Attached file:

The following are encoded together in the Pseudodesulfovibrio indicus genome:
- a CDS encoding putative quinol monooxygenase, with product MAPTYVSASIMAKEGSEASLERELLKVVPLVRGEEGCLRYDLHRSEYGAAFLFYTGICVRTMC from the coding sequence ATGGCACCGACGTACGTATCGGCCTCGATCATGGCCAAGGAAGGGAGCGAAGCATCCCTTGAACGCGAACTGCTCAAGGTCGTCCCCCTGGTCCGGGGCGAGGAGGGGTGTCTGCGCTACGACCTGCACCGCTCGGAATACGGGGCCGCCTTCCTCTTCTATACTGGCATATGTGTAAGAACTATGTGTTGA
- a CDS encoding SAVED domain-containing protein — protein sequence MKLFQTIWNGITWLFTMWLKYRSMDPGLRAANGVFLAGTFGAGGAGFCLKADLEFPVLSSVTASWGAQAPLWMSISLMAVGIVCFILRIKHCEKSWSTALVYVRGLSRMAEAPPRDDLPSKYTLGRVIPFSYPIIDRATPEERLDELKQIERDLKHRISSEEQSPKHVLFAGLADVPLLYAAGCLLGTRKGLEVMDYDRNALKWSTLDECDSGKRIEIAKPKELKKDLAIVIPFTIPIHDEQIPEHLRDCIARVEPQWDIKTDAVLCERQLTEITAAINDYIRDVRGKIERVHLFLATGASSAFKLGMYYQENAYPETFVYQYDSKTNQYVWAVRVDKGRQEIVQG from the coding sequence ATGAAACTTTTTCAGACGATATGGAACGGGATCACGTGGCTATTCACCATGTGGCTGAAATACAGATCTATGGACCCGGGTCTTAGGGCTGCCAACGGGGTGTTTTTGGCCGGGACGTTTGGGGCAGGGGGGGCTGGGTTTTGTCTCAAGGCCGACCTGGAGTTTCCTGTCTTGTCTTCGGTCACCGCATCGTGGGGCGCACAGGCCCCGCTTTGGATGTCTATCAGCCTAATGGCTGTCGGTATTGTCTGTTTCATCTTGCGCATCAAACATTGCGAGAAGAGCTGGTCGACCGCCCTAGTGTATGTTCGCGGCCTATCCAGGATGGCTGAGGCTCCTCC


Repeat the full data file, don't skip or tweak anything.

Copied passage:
The following are encoded together in the Pseudodesulfovibrio indicus genome:
- a CDS encoding putative quinol monooxygenase, with product MAPTYVSASIMAKEGSEASLERELLKVVPLVRGEEGCLRYDLHRSEYGAAFLFYTGICVRTMC from the coding sequence ATGGCACCGACGTACGTATCGGCCTCGATCATGGCCAAGGAAGGGAGCGAAGCATCCCTTGAACGCGAACTGCTCAAGGTCGTCCCCCTGGTCCGGGGCGAGGAGGGGTGTCTGCGCTACGACCTGCACCGCTCGGAATACGGGGCCGCCTTCCTCTTCTATACTGGCATATGTGTAAGAACTATGTGTTGA
- a CDS encoding SAVED domain-containing protein — protein sequence MKLFQTIWNGITWLFTMWLKYRSMDPGLRAANGVFLAGTFGAGGAGFCLKADLEFPVLSSVTASWGAQAPLWMSISLMAVGIVCFILRIKHCEKSWSTALVYVRGLSRMAEAPPRDDLPSKYTLGRVIPFSYPIIDRATPEERLDELKQIERDLKHRISSEEQSPKHVLFAGLADVPLLYAAGCLLGTRKGLEVMDYDRNALKWSTLDECDSGKRIEIAKPKELKKDLAIVIPFTIPIHDEQIPEHLRDCIARVEPQWDIKTDAVLCERQLTEITAAINDYIRDVRGKIERVHLFLATGASSAFKLGMYYQENAYPETFVYQYDSKTNQYVWAVRVDKGRQEIVQG from the coding sequence ATGAAACTTTTTCAGACGATATGGAACGGGATCACGTGGCTATTCACCATGTGGCTGAAATACAGATCTATGGACCCGGGTCTTAGGGCTGCCAACGGGGTGTTTTTGGCCGGGACGTTTGGGGCAGGGGGGGCTGGGTTTTGTCTCAAGGCCGACCTGGAGTTTCCTGTCTTGTCTTCGGTCACCGCATCGTGGGGCGCACAGGCCCCGCTTTGGATGTCTATCAGCCTAATGGCTGTCGGTATTGTCTGTTTCATCTTGCGCATCAAACATTGCGAGAAGAGCTGGTCGACCGCCCTAGTGTATGTTCGCGGCCTATCCAGGATGGCTGAGGCTCCTCC